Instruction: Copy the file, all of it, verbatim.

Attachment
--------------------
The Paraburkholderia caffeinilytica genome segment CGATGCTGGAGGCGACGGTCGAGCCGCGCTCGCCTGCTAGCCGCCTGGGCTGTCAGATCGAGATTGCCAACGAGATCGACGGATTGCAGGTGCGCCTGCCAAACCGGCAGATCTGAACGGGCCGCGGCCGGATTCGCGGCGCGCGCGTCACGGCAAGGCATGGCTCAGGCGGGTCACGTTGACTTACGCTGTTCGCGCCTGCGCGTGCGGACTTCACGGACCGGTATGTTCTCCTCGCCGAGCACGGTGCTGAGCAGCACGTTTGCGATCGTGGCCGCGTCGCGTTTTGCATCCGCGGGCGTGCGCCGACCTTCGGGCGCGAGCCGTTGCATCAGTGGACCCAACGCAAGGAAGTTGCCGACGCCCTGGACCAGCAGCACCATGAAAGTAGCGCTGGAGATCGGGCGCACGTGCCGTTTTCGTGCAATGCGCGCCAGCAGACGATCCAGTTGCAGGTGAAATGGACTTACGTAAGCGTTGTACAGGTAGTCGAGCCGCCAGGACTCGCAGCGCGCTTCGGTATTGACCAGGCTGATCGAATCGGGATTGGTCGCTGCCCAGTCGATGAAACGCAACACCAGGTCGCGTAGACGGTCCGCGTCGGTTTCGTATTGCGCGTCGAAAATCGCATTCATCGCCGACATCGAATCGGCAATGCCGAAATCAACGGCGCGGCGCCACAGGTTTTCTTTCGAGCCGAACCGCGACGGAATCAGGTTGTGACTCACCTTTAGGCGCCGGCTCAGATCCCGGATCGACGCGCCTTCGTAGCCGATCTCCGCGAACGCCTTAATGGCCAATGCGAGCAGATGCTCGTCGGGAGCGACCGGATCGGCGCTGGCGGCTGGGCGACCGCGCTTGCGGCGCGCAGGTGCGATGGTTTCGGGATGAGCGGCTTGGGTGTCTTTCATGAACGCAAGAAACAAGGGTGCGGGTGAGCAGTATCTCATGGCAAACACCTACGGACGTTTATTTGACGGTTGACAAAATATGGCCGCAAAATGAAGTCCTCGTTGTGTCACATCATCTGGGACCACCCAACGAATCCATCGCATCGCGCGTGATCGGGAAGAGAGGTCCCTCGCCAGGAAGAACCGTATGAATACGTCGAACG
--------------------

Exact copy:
The Paraburkholderia caffeinilytica genome segment CGATGCTGGAGGCGACGGTCGAGCCGCGCTCGCCTGCTAGCCGCCTGGGCTGTCAGATCGAGATTGCCAACGAGATCGACGGATTGCAGGTGCGCCTGCCAAACCGGCAGATCTGAACGGGCCGCGGCCGGATTCGCGGCGCGCGCGTCACGGCAAGGCATGGCTCAGGCGGGTCACGTTGACTTACGCTGTTCGCGCCTGCGCGTGCGGACTTCACGGACCGGTATGTTCTCCTCGCCGAGCACGGTGCTGAGCAGCACGTTTGCGATCGTGGCCGCGTCGCGTTTTGCATCCGCGGGCGTGCGCCGACCTTCGGGCGCGAGCCGTTGCATCAGTGGACCCAACGCAAGGAAGTTGCCGACGCCCTGGACCAGCAGCACCATGAAAGTAGCGCTGGAGATCGGGCGCACGTGCCGTTTTCGTGCAATGCGCGCCAGCAGACGATCCAGTTGCAGGTGAAATGGACTTACGTAAGCGTTGTACAGGTAGTCGAGCCGCCAGGACTCGCAGCGCGCTTCGGTATTGACCAGGCTGATCGAATCGGGATTGGTCGCTGCCCAGTCGATGAAACGCAACACCAGGTCGCGTAGACGGTCCGCGTCGGTTTCGTATTGCGCGTCGAAAATCGCATTCATCGCCGACATCGAATCGGCAATGCCGAAATCAACGGCGCGGCGCCACAGGTTTTCTTTCGAGCCGAACCGCGACGGAATCAGGTTGTGACTCACCTTTAGGCGCCGGCTCAGATCCCGGATCGACGCGCCTTCGTAGCCGATCTCCGCGAACGCCTTAATGGCCAATGCGAGCAGATGCTCGTCGGGAGCGACCGGATCGGCGCTGGCGGCTGGGCGACCGCGCTTGCGGCGCGCAGGTGCGATGGTTTCGGGATGAGCGGCTTGGGTGTCTTTCATGAACGCAAGAAACAAGGGTGCGGGTGAGCAGTATCTCATGGCAAACACCTACGGACGTTTATTTGACGGTTGACAAAATATGGCCGCAAAATGAAGTCCTCGTTGTGTCACATCATCTGGGACCACCCAACGAATCCATCGCATCGCGCGTGATCGGGAAGAGAGGTCCCTCGCCAGGAAGAACCGTATGAATACGTCGAACG